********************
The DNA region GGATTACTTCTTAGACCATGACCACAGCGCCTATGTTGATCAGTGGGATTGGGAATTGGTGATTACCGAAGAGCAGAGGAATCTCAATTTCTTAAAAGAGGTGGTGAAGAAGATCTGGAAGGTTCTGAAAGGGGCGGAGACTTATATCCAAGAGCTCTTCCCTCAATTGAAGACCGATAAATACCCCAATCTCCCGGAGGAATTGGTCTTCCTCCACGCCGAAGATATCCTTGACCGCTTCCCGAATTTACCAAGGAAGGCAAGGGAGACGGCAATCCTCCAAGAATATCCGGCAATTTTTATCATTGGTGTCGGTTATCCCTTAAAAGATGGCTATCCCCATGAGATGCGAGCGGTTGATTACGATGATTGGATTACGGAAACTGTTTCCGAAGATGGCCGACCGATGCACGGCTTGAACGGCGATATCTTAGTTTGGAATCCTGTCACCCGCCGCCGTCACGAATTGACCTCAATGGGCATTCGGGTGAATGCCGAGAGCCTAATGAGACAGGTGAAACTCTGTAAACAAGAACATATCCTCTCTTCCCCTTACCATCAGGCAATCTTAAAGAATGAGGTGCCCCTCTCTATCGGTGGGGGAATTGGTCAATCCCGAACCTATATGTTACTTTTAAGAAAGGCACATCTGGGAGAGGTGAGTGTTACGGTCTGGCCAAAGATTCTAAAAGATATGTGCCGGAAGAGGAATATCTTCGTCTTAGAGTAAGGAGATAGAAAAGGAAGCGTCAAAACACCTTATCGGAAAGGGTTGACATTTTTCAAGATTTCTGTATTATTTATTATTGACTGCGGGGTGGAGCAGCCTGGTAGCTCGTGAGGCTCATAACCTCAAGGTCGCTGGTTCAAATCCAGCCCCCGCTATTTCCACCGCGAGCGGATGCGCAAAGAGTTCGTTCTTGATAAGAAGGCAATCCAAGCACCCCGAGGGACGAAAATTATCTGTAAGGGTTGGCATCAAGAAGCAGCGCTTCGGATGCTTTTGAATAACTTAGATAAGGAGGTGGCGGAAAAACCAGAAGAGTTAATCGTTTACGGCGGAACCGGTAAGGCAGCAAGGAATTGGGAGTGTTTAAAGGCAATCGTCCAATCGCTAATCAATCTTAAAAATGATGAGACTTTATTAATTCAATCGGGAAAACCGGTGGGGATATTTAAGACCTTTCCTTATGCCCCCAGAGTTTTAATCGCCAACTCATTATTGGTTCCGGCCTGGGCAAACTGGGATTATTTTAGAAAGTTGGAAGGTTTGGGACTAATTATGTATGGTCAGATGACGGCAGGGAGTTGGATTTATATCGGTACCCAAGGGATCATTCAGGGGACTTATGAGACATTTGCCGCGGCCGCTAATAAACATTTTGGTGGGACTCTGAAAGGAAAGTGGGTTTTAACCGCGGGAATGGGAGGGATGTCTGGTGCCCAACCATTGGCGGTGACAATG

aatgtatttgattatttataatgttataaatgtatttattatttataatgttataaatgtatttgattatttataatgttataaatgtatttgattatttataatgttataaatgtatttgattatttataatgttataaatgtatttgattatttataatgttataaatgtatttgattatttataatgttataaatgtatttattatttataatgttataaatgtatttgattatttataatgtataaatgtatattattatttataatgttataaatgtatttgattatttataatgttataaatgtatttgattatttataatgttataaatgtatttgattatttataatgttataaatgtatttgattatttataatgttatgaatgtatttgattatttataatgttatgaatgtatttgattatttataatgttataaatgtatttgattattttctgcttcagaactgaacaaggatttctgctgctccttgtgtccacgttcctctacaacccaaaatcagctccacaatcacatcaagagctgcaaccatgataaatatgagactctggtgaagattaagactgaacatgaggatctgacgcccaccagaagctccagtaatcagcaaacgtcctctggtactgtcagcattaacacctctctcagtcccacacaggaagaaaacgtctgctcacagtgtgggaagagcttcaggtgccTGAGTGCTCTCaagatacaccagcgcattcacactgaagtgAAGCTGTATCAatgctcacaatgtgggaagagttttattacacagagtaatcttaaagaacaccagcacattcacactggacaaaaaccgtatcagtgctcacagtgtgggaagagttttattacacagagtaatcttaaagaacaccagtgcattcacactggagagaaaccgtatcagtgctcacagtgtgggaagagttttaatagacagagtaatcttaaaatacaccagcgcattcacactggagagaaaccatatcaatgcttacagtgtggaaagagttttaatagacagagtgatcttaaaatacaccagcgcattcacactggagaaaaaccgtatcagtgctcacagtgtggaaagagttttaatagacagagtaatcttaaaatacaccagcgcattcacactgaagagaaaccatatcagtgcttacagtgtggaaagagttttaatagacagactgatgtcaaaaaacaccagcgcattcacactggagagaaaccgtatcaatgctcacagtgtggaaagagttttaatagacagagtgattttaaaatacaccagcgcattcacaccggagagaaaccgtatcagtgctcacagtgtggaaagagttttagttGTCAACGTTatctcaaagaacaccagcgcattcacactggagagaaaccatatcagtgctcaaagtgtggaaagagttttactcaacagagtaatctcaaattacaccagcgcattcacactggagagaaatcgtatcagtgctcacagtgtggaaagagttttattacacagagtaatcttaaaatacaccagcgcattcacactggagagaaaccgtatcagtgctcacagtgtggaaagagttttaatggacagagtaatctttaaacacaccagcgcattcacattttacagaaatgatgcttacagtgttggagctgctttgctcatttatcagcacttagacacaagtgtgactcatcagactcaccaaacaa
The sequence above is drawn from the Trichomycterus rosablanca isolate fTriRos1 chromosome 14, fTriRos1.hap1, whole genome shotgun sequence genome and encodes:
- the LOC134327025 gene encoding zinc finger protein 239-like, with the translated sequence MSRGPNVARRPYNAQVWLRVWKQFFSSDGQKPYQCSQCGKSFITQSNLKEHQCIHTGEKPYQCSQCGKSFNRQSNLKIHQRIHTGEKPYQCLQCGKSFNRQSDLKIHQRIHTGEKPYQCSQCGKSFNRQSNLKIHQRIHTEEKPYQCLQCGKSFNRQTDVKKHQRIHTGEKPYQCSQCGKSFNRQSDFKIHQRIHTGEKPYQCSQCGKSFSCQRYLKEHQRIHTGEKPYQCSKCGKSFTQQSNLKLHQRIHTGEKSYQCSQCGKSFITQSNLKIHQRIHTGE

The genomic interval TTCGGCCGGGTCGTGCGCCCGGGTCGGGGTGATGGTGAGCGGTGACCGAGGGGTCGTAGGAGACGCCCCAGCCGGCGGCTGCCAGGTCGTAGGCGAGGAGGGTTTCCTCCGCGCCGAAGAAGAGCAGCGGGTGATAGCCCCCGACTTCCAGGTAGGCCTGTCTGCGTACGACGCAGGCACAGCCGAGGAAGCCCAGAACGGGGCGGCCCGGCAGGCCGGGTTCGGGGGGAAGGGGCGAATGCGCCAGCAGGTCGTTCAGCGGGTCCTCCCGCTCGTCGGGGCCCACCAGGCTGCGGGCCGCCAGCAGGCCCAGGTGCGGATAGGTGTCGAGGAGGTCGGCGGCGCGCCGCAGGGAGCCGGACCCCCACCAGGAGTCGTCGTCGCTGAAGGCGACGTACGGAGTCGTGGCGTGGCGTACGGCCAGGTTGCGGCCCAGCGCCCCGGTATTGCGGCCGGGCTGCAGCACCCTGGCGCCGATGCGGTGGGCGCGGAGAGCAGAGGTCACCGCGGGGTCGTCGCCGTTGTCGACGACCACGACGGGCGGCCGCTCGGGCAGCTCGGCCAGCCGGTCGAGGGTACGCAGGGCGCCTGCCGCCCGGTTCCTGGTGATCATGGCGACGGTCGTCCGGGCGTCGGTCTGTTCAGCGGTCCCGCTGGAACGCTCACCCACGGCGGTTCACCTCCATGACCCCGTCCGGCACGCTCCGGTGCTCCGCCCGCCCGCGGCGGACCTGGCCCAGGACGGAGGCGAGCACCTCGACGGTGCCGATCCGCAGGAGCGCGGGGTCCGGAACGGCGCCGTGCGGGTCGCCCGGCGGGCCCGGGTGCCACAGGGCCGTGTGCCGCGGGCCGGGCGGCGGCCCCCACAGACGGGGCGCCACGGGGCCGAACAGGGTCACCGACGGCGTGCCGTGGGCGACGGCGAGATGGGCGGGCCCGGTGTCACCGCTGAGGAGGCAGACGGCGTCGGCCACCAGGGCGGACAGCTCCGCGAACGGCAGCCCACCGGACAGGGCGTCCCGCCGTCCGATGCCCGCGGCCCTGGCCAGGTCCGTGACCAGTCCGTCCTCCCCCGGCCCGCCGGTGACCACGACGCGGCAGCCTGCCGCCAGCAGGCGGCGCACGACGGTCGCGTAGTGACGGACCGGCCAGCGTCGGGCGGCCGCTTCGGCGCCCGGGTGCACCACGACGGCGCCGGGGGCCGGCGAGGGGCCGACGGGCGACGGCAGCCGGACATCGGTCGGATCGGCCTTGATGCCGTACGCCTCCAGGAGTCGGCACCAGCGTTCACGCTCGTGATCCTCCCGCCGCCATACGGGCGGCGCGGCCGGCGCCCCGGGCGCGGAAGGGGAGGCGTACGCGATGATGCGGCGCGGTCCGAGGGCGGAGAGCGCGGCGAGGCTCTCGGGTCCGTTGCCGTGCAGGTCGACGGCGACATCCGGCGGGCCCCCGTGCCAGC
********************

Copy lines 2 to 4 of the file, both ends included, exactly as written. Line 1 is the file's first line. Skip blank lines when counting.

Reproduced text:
aatgtatttgattatttataatgttataaatgtatttattatttataatgttataaatgtatttgattatttataatgttataaatgtatttgattatttataatgttataaatgtatttgattatttataatgttataaatgtatttgattatttataatgttataaatgtatttgattatttataatgttataaatgtatttattatttataatgttataaatgtatttgattatttataatgtataaatgtatattattatttataatgttataaatgtatttgattatttataatgttataaatgtatttgattatttataatgttataaatgtatttgattatttataatgttataaatgtatttgattatttataatgttatgaatgtatttgattatttataatgttatgaatgtatttgattatttataatgttataaatgtatttgattattttctgcttcagaactgaacaaggatttctgctgctccttgtgtccacgttcctctacaacccaaaatcagctccacaatcacatcaagagctgcaaccatgataaatatgagactctggtgaagattaagactgaacatgaggatctgacgcccaccagaagctccagtaatcagcaaacgtcctctggtactgtcagcattaacacctctctcagtcccacacaggaagaaaacgtctgctcacagtgtgggaagagcttcaggtgccTGAGTGCTCTCaagatacaccagcgcattcacactgaagtgAAGCTGTATCAatgctcacaatgtgggaagagttttattacacagagtaatcttaaagaacaccagcacattcacactggacaaaaaccgtatcagtgctcacagtgtgggaagagttttattacacagagtaatcttaaagaacaccagtgcattcacactggagagaaaccgtatcagtgctcacagtgtgggaagagttttaatagacagagtaatcttaaaatacaccagcgcattcacactggagagaaaccatatcaatgcttacagtgtggaaagagttttaatagacagagtgatcttaaaatacaccagcgcattcacactggagaaaaaccgtatcagtgctcacagtgtggaaagagttttaatagacagagtaatcttaaaatacaccagcgcattcacactgaagagaaaccatatcagtgcttacagtgtggaaagagttttaatagacagactgatgtcaaaaaacaccagcgcattcacactggagagaaaccgtatcaatgctcacagtgtggaaagagttttaatagacagagtgattttaaaatacaccagcgcattcacaccggagagaaaccgtatcagtgctcacagtgtggaaagagttttagttGTCAACGTTatctcaaagaacaccagcgcattcacactggagagaaaccatatcagtgctcaaagtgtggaaagagttttactcaacagagtaatctcaaattacaccagcgcattcacactggagagaaatcgtatcagtgctcacagtgtggaaagagttttattacacagagtaatcttaaaatacaccagcgcattcacactggagagaaaccgtatcagtgctcacagtgtggaaagagttttaatggacagagtaatctttaaacacaccagcgcattcacattttacagaaatgatgcttacagtgttggagctgctttgctcatttatcagcacttagacacaagtgtgactcatcagactcaccaaacaa
The sequence above is drawn from the Trichomycterus rosablanca isolate fTriRos1 chromosome 14, fTriRos1.hap1, whole genome shotgun sequence genome and encodes:
- the LOC134327025 gene encoding zinc finger protein 239-like, with the translated sequence MSRGPNVARRPYNAQVWLRVWKQFFSSDGQKPYQCSQCGKSFITQSNLKEHQCIHTGEKPYQCSQCGKSFNRQSNLKIHQRIHTGEKPYQCLQCGKSFNRQSDLKIHQRIHTGEKPYQCSQCGKSFNRQSNLKIHQRIHTEEKPYQCLQCGKSFNRQTDVKKHQRIHTGEKPYQCSQCGKSFNRQSDFKIHQRIHTGEKPYQCSQCGKSFSCQRYLKEHQRIHTGEKPYQCSKCGKSFTQQSNLKLHQRIHTGEKSYQCSQCGKSFITQSNLKIHQRIHTGE